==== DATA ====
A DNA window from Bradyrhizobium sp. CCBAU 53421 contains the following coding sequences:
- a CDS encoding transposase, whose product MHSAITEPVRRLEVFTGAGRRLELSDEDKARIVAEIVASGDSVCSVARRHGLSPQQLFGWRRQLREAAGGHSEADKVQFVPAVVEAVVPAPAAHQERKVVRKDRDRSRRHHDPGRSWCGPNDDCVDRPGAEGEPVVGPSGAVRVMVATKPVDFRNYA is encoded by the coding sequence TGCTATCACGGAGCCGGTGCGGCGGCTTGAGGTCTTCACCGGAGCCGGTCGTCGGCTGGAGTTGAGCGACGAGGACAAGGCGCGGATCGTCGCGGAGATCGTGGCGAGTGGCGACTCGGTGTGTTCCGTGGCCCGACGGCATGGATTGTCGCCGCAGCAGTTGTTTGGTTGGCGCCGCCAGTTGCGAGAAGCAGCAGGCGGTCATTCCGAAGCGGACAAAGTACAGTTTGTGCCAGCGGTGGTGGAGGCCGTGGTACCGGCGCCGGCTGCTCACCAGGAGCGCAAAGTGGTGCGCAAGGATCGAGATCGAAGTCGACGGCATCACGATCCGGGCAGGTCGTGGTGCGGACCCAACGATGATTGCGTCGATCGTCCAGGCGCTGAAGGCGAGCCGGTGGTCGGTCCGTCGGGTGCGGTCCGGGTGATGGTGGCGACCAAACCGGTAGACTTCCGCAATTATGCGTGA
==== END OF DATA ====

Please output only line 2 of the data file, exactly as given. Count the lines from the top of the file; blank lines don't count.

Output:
- a CDS encoding transposase, whose product MHSAITEPVRRLEVFTGAGRRLELSDEDKARIVAEIVASGDSVCSVARRHGLSPQQLFGWRRQLREAAGGHSEADKVQFVPAVVEAVVPAPAAHQERKVVRKDRDRSRRHHDPGRSWCGPNDDCVDRPGAEGEPVVGPSGAVRVMVATKPVDFRNYA is encoded by the coding sequence TGCTATCACGGAGCCGGTGCGGCGGCTTGAGGTCTTCACCGGAGCCGGTCGTCGGCTGGAGTTGAGCGACGAGGACAAGGCGCGGATCGTCGCGGAGATCGTGGCGAGTGGCGACTCGGTGTGTTCCGTGGCCCGACGGCATGGATTGTCGCCGCAGCAGTTGTTTGGTTGGCGCCGCCAGTTGCGAGAAGCAGCAGGCGGTCATTCCGAAGCGGACAAAGTACAGTTTGTGCCAGCGGTGGTGGAGGCCGTGGTACCGGCGCCGGCTGCTCACCAGGAGCGCAAAGTGGTGCGCAAGGATCGAGATCGAAGTCGACGGCATCACGATCCGGGCAGGTCGTGGTGCGGACCCAACGATGATTGCGTCGATCGTCCAGGCGCTGAAGGCGAGCCGGTGGTCGGTCCGTCGGGTGCGGTCCGGGTGATGGTGGCGACCAAACCGGTAGACTTCCGCAATTATGCGTGA